TR: Have they changed how you advise clients who are victims of ransomware? 

"[The Treasury Department] is trying to get better clarity on exactly how these payments are being made, how frequently they are being made and to where they are being made just to get greater information on what is happening in the ransomware ecosystem."

DC: I think what the advisories have done is emphasize a couple of different things that our clients need to be aware of. On the sanctions issues, the legal obligation is to not make a payment or to transact with or be involved in a transaction with a designated party or a person that is in a comprehensively sanctioned jurisdiction—a person who is in Iran or Syria or North Korea, for instance. There is a strict liability regime that says if you are engaged in that sort of transaction, you are at least theoretically subject to a civil penalty. OFAC has on top of that strict liability regime given guidance about when and how it enforces those regulations, and this ransomware guidance in particular says if you have in place a good sanctions compliance program and if you take reasonable steps to assure yourself that you are not making a payment or facilitating a payment to someone who is on the SDN list or who is in a sanctioned jurisdiction, they will take that into account in any potential enforcement action. If it turns out you were wrong and that you were in fact making a payment to someone who is on the SDN list or in a comprehensively sanctioned jurisdiction, what they have done essentially is apply their existing guidance on what a good sanctions compliance program should look like and the elements that should contain and the way it should be implemented to this specific context.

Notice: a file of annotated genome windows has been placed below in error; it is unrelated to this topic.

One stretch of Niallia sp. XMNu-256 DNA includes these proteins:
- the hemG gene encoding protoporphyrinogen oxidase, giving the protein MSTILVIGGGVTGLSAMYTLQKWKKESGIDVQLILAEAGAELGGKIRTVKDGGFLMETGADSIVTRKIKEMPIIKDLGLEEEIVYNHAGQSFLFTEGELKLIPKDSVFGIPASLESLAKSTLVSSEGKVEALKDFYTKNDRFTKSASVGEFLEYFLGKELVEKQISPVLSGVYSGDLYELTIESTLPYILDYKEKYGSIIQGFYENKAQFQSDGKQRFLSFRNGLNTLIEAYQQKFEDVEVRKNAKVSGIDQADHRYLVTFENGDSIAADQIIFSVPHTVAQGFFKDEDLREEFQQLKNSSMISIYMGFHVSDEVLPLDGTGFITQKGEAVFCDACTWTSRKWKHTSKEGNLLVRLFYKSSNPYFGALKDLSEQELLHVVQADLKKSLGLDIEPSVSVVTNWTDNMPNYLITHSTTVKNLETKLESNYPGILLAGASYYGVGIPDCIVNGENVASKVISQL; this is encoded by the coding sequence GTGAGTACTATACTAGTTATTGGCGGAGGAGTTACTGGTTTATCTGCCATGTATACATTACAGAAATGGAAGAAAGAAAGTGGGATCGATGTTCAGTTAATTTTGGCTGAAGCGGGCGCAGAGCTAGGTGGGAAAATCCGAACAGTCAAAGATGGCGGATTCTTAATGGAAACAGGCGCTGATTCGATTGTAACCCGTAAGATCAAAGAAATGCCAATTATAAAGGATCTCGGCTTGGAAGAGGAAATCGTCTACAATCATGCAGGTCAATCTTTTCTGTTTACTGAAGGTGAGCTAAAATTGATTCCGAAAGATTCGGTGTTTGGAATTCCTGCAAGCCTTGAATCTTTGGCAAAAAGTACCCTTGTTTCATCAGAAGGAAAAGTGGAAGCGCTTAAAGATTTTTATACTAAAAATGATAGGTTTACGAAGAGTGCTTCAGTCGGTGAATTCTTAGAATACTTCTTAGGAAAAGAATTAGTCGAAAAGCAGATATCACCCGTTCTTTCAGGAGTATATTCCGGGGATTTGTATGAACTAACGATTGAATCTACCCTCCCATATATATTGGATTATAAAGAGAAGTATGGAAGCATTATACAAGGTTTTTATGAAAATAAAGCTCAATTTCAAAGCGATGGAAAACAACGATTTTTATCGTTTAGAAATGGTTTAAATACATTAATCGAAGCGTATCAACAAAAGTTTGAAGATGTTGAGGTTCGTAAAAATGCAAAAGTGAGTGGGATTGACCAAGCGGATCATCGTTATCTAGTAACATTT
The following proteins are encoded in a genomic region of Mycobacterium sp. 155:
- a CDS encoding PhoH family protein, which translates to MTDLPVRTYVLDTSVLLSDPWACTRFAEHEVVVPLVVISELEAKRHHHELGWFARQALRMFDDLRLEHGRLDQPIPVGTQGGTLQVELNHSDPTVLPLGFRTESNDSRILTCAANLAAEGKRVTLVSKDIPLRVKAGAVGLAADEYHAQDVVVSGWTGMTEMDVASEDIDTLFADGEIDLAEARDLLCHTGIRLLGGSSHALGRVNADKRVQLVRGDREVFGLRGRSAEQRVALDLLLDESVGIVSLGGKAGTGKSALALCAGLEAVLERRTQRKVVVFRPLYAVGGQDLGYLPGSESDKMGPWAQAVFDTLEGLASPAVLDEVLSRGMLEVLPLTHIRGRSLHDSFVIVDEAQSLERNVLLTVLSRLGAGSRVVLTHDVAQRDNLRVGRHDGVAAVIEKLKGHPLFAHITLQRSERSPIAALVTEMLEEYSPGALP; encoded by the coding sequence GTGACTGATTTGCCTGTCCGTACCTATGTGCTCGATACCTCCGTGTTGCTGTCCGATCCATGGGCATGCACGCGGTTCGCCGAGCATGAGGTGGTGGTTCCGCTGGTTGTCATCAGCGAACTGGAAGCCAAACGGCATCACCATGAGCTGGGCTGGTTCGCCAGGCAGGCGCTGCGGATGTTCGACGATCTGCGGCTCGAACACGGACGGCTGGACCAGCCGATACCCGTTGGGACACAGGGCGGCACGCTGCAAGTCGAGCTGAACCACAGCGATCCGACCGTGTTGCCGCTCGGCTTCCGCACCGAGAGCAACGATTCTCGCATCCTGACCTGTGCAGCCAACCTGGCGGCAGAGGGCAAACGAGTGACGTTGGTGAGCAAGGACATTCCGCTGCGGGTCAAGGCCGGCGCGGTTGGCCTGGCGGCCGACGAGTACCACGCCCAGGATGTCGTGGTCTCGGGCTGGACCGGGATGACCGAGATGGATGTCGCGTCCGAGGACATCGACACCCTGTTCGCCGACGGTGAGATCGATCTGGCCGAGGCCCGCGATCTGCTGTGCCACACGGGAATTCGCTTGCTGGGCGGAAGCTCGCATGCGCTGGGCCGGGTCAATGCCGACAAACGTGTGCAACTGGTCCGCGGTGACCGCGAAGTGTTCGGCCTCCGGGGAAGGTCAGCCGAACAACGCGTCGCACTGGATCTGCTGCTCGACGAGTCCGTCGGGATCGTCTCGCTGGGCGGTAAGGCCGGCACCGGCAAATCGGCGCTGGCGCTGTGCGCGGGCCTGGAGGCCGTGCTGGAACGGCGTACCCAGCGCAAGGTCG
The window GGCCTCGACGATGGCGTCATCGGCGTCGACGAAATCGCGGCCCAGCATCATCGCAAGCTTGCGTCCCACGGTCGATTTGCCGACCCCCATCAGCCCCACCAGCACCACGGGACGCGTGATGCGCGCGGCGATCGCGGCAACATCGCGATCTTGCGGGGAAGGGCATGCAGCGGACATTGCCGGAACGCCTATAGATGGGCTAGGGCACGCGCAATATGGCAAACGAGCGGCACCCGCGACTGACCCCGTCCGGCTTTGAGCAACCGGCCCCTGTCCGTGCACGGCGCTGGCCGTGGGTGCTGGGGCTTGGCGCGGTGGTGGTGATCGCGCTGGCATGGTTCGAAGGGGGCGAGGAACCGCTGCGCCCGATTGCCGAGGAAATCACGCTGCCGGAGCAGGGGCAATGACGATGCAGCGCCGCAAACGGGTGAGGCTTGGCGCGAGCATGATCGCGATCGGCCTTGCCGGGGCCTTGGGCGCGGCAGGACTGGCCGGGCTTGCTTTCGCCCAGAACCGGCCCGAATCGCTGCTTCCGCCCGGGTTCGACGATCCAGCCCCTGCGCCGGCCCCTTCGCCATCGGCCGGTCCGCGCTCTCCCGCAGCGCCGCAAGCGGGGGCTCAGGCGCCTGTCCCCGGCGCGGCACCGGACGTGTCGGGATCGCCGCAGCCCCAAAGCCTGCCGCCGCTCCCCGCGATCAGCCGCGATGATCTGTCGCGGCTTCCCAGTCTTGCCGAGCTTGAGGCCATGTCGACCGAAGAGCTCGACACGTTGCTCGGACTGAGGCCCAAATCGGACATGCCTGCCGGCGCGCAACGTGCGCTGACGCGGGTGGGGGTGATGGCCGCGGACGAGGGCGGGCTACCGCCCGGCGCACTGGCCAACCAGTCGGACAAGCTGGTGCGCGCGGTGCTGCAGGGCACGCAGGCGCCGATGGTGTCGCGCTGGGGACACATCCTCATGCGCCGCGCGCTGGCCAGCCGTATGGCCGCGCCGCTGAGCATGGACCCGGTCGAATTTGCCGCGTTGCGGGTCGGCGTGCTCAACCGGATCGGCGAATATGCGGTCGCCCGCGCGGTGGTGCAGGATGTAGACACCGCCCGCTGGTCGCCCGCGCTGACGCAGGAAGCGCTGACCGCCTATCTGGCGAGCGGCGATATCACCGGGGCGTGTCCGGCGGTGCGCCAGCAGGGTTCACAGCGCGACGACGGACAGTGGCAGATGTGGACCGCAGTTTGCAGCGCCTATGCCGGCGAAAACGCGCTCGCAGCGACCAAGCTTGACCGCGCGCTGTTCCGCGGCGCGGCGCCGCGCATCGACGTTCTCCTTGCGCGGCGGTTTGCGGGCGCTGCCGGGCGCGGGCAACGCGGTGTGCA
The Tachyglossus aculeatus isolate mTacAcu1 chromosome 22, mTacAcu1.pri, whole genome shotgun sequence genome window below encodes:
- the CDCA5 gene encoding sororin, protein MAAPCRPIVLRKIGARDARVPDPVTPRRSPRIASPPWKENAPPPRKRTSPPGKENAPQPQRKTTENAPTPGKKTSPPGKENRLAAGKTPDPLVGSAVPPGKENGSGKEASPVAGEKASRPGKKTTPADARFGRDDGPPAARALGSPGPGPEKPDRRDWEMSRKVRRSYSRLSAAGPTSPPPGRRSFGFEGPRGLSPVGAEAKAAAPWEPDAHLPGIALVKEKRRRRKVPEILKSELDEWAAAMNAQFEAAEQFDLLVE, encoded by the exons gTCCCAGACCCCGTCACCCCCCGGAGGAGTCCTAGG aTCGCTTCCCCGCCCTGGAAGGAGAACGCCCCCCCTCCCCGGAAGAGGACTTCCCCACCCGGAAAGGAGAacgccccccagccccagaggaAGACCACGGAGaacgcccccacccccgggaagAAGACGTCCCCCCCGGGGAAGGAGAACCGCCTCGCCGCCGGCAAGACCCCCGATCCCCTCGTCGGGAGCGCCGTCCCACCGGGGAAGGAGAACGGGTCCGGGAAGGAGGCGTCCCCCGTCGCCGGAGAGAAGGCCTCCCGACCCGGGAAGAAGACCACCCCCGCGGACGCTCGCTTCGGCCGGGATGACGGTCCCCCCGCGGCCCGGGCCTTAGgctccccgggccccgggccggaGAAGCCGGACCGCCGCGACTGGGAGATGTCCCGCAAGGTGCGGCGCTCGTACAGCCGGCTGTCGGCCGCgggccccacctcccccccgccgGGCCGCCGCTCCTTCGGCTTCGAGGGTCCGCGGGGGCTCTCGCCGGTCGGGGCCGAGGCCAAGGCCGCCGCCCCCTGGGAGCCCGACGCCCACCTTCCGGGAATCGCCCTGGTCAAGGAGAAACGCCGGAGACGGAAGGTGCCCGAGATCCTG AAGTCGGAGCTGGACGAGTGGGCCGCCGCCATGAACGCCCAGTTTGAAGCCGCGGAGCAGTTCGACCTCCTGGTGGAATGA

The other interesting thing in the OFAC guidance is that it addresses what are called ‘specific licenses’. In the OFAC context, if a particular transaction is not permitted because it involves a sanctioned person or jurisdiction, you can go to OFAC and seek what is called a ‘specific license’ to get permission to engage in that transaction. In the guidance, OFAC says that you can come and seek a ‘specific license’ but there is going to be a presumption of denial which is to say, “Do not expect that we are going to give you permission to make a payment to a designated entity or into a sanctioned jurisdiction because from our perspective that undermines U.S. national security and foreign policy objectives, which is to deny funding to people who are on the sanctions list or in these jurisdictions.” That is the whole reason that sanctions exist, to cut designated persons off from the financial system. The OFAC guidance does not say that it is impossible to get a specific license, but there is a presumption of denial of a request for a ‘specific license’... I thought that was an interesting, but not surprising, new feature about the OFAC guidance.